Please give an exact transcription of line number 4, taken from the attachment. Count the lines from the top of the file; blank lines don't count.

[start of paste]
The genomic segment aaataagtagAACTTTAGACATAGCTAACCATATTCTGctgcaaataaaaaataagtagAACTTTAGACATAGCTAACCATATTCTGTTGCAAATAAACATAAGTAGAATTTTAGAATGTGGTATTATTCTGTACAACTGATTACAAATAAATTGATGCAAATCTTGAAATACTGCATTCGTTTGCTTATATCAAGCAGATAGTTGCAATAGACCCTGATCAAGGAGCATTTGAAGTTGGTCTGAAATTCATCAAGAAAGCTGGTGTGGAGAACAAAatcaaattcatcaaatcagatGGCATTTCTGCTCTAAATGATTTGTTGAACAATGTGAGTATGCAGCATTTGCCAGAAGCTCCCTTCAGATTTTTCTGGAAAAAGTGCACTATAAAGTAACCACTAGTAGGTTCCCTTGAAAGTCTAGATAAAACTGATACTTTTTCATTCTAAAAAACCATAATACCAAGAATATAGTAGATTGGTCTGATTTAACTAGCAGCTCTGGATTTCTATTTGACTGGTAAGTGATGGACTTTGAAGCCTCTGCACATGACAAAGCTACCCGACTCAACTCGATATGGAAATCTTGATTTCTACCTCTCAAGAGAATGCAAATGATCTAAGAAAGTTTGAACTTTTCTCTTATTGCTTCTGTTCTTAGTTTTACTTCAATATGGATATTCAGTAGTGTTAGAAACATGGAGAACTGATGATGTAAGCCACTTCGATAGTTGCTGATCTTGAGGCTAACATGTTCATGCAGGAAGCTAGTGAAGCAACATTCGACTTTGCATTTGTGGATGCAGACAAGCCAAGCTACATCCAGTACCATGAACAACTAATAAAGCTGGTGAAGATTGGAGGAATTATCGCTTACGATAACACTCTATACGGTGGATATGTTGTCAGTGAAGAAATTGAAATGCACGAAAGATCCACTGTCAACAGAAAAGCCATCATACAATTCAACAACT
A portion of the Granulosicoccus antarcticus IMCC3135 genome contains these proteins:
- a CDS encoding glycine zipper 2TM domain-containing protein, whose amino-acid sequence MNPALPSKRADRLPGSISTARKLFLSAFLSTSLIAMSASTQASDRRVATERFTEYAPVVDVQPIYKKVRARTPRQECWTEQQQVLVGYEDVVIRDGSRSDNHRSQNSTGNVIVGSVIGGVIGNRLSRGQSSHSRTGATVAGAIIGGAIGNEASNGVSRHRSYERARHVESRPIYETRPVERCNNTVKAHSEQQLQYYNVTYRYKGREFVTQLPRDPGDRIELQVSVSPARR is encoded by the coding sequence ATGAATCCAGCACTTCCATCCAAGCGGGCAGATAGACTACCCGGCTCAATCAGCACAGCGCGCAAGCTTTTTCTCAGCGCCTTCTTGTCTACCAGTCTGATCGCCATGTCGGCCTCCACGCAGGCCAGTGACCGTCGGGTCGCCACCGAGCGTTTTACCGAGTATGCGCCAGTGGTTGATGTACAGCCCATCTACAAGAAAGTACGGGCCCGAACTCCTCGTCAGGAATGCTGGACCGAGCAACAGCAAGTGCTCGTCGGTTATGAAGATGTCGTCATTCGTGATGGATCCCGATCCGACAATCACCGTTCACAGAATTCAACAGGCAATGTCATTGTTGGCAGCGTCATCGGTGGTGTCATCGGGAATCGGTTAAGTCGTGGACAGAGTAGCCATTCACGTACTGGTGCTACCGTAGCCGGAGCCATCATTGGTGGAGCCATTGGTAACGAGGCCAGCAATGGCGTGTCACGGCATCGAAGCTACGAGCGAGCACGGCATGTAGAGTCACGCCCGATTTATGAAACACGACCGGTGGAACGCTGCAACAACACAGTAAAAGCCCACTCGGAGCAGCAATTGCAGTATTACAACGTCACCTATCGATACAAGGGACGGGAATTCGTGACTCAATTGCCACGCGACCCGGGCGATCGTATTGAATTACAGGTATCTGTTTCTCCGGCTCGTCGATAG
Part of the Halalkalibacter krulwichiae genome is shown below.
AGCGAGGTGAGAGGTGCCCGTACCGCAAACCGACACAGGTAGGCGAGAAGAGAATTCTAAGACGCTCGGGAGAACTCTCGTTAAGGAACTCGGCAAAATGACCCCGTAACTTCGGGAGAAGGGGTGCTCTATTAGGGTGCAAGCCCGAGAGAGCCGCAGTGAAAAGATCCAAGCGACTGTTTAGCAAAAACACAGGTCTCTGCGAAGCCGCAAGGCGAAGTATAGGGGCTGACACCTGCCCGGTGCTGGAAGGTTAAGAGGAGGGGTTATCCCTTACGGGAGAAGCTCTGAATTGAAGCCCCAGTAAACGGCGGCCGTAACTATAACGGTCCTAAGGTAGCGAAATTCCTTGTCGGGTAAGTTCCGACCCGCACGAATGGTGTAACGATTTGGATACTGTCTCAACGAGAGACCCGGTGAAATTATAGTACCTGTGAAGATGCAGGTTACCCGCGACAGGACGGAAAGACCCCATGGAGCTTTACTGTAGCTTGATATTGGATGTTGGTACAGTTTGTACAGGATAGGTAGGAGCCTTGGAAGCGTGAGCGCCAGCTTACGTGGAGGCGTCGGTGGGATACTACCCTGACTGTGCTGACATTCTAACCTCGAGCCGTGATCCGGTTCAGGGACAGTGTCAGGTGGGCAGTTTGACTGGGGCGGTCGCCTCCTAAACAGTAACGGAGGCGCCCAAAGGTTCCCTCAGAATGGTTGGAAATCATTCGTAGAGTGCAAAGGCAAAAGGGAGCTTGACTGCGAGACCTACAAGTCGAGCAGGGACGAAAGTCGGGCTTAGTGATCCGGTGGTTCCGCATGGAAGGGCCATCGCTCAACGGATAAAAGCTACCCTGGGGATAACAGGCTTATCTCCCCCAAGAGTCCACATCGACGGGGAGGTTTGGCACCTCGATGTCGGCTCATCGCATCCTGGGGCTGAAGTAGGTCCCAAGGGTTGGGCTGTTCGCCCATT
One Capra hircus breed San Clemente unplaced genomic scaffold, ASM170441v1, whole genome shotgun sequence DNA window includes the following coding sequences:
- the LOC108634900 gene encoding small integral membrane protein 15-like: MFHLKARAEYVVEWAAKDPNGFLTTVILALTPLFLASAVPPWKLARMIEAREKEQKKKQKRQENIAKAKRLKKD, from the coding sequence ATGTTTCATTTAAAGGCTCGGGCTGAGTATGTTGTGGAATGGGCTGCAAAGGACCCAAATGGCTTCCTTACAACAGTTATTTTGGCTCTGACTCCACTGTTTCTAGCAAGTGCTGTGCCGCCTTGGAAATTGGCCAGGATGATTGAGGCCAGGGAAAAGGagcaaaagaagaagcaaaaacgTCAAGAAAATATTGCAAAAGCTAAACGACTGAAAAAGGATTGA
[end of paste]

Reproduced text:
Part of the Halalkalibacter krulwichiae genome is shown below.